A health minister has accused for opposition politicians to be more positive about the government’s coronavirus response, after opposition politicians accused it of being a ‘massive shambolic mess’.
Lord Bethell acknowledged the nation has been hit ‘extremely hard’ by the pandemic and while he was sure the government will be found to have made mistakes, he also hailed the work and effort seen in tackling the pandemic.
The Tory frontbencher rejected accusations that steps taken by the government had ‘in any way been characterised by failure or disappointment’.
Citing the examples of the testing network, the drive for ventilators and the Nightingale hospitals, he called for the tone of the debate ‘to be just a little more positive and celebrate the huge achievements of those who have thrown their hearts and souls into the response to coronavirus’.
Liberal Democrat Baroness Randerson challenged the Tory peer, who she said he appeared to be saying ‘how well the government has done throughout this whole pandemic’.
She said: ‘If that’s the case, how have we come to the point where well over 35,000 people have died?
‘I invite the minister to tell us now where the government went wrong.’
Lord Bethell said: ‘I apologise if I give the impression that I am in any way complacent or if I am unapologetic for what we have done.
‘This is an awful disease that has hit this country extremely hard and not everything we have done has worked as well as we had hoped.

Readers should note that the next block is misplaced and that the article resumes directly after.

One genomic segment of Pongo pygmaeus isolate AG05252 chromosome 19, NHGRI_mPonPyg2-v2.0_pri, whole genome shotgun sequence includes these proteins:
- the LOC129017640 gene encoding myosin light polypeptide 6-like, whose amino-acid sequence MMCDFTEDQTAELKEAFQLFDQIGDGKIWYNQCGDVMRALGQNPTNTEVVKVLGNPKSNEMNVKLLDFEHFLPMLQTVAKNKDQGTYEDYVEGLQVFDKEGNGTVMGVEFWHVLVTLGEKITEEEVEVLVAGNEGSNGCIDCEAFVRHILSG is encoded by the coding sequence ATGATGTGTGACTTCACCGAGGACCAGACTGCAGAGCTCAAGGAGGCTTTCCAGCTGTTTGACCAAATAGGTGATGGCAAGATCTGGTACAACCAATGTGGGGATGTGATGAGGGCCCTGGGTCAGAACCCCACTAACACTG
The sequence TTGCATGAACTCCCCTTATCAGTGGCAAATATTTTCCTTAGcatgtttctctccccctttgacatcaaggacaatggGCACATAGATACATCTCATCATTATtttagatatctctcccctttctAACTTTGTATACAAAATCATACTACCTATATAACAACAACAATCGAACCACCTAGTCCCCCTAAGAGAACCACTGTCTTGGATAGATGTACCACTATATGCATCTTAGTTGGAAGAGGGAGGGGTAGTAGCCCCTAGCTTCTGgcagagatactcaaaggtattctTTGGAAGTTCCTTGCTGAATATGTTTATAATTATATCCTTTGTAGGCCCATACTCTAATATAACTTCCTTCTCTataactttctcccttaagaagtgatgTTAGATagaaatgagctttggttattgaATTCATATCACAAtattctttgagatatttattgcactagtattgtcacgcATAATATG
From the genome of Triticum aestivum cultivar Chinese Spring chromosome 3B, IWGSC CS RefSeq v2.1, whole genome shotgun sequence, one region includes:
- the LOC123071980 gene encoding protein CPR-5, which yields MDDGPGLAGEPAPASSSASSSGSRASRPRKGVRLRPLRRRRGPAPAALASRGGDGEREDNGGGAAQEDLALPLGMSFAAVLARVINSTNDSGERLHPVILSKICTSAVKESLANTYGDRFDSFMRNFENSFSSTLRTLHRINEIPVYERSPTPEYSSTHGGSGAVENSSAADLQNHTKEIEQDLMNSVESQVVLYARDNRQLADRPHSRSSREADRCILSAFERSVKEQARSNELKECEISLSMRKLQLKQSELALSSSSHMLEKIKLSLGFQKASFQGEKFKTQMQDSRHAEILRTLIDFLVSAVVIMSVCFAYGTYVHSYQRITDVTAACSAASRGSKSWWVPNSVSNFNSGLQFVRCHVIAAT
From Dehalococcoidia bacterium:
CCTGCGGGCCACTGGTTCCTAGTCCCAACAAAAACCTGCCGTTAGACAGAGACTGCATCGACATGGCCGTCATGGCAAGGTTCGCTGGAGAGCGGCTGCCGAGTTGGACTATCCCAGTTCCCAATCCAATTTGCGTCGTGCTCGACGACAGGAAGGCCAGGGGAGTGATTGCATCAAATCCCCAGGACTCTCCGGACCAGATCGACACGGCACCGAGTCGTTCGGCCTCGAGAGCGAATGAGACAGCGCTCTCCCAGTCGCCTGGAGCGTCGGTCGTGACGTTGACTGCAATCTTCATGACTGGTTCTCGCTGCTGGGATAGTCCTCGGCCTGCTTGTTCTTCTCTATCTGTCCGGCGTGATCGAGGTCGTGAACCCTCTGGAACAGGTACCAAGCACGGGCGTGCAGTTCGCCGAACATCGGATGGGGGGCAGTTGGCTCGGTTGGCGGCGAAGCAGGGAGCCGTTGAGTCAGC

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‘Undoubtedly when we look back, there will be judged that the government has made mistakes. Of that I am sure.
‘But I do want to try and convey the enormous commitment and the enormous focus that the government, the NHS and the people who were involved in the greater project have thrown into this project.
‘It is not a massive shambolic mess littered with political stupidity and corruption as is implied by some of the critics of the government.
‘Actually it has been a venture that has had a huge amount of innovation, collaboration and goodwill behind it.
‘I am afraid I cannot help but seek to salute and pay tribute to those who are involved.’
Labour peer Lord Liddle said it was becoming clear the UK had the highest number of deaths in Europe.
He added: ‘This gives a new and tragic meaning to the concept of British exceptionalism. Does he not agree that there will have to be some kind of independent inquiry into where this all went wrong?’
Lord Bethell said: ‘We have been hit really hard as a nation by this disease and it is heartbreaking. I would have loved this country to somehow dodged the bullet and not been the country that was hit so hard.
‘We all feel it. We all feel a great sense of responsibility and a great sense of sadness there have been so many lives lost.’
He added: ‘I don’t know why we were hit so hard.
‘I don’t know if the government made massive and colossal mistakes as its critics suggest and we actually got it all completely wrong.’
But he stressed the nationwide response had not lacked ‘energy, innovation and enthusiasm’.